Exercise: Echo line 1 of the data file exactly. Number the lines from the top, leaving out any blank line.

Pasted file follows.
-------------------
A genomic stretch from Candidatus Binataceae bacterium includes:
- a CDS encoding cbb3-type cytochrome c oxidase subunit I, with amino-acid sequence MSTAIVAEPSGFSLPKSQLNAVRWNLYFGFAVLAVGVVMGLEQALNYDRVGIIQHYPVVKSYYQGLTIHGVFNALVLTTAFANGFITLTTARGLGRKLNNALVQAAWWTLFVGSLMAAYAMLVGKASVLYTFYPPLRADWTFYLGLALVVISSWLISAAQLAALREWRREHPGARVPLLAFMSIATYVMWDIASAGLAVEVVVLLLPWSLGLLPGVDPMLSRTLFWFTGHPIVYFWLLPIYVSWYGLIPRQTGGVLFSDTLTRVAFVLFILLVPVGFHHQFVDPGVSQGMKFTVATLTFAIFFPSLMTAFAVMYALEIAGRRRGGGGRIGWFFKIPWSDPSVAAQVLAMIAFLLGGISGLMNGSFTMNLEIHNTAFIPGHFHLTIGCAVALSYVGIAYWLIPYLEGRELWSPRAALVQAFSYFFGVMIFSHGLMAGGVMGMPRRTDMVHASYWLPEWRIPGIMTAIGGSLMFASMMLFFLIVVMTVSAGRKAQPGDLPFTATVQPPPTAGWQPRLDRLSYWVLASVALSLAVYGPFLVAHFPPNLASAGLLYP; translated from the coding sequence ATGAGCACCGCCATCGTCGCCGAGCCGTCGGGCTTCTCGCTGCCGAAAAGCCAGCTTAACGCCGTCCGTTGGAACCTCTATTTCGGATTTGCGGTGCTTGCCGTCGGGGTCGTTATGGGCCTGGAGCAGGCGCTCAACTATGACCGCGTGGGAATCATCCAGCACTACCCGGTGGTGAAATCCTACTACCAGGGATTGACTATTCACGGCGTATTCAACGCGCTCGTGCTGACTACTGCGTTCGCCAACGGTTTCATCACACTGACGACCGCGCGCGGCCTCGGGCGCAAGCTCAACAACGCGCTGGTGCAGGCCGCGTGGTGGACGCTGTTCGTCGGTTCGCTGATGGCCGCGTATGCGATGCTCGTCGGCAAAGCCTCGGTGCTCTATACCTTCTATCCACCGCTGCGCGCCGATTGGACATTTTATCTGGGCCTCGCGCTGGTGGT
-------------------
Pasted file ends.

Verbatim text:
A genomic stretch from Candidatus Binataceae bacterium includes: